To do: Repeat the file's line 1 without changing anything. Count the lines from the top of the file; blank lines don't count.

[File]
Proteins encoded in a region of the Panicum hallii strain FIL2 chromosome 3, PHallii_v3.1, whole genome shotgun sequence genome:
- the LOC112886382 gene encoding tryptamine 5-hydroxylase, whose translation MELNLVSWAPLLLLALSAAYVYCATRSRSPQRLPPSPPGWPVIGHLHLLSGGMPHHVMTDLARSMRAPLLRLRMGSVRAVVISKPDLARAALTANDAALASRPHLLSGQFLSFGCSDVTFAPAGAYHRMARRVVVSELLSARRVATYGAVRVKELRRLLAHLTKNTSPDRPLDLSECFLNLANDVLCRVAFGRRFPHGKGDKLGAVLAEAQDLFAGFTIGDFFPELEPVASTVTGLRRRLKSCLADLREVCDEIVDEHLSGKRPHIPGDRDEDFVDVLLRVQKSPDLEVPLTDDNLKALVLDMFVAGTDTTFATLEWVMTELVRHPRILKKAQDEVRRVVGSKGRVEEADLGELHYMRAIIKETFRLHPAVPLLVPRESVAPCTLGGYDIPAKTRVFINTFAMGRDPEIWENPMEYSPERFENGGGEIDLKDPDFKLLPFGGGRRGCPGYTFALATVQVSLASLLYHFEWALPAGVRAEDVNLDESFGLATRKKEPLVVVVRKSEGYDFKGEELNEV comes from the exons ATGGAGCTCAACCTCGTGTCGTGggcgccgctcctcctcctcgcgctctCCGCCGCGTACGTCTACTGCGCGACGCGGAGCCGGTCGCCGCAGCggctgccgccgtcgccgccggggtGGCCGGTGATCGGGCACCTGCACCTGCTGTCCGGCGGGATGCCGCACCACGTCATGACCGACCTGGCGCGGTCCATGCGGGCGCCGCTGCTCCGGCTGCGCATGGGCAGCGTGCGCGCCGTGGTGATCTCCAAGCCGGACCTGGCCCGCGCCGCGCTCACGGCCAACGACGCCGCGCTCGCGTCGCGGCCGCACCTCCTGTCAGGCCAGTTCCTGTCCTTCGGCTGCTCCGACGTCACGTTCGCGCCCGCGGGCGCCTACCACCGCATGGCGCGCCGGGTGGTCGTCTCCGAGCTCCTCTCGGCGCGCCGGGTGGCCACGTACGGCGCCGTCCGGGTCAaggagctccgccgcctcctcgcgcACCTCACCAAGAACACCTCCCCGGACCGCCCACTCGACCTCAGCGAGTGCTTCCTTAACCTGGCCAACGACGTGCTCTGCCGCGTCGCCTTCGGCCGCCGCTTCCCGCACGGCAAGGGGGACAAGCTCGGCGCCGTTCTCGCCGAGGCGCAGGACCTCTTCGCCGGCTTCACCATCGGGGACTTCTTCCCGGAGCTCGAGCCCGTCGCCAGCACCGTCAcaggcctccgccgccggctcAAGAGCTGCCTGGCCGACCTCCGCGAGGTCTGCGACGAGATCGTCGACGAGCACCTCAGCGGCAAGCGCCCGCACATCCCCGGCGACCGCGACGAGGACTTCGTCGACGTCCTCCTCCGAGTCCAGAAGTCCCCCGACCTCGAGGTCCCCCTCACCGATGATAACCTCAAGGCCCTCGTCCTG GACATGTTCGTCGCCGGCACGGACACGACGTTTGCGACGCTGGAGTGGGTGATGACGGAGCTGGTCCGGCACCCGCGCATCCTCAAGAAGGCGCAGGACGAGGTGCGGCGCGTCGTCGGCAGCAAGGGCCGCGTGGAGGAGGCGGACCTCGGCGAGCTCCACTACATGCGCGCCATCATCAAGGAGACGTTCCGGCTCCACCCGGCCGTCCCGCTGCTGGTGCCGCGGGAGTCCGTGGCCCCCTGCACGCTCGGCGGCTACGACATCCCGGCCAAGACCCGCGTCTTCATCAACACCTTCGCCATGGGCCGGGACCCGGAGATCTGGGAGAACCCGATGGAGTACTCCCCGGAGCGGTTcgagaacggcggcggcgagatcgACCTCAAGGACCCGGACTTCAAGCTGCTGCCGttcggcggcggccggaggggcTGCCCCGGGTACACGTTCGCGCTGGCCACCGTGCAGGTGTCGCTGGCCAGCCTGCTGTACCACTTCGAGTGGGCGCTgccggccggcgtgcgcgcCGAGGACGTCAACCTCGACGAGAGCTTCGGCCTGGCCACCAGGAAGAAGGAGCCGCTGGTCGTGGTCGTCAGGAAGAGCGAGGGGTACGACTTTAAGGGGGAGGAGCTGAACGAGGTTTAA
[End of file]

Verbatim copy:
Proteins encoded in a region of the Panicum hallii strain FIL2 chromosome 3, PHallii_v3.1, whole genome shotgun sequence genome: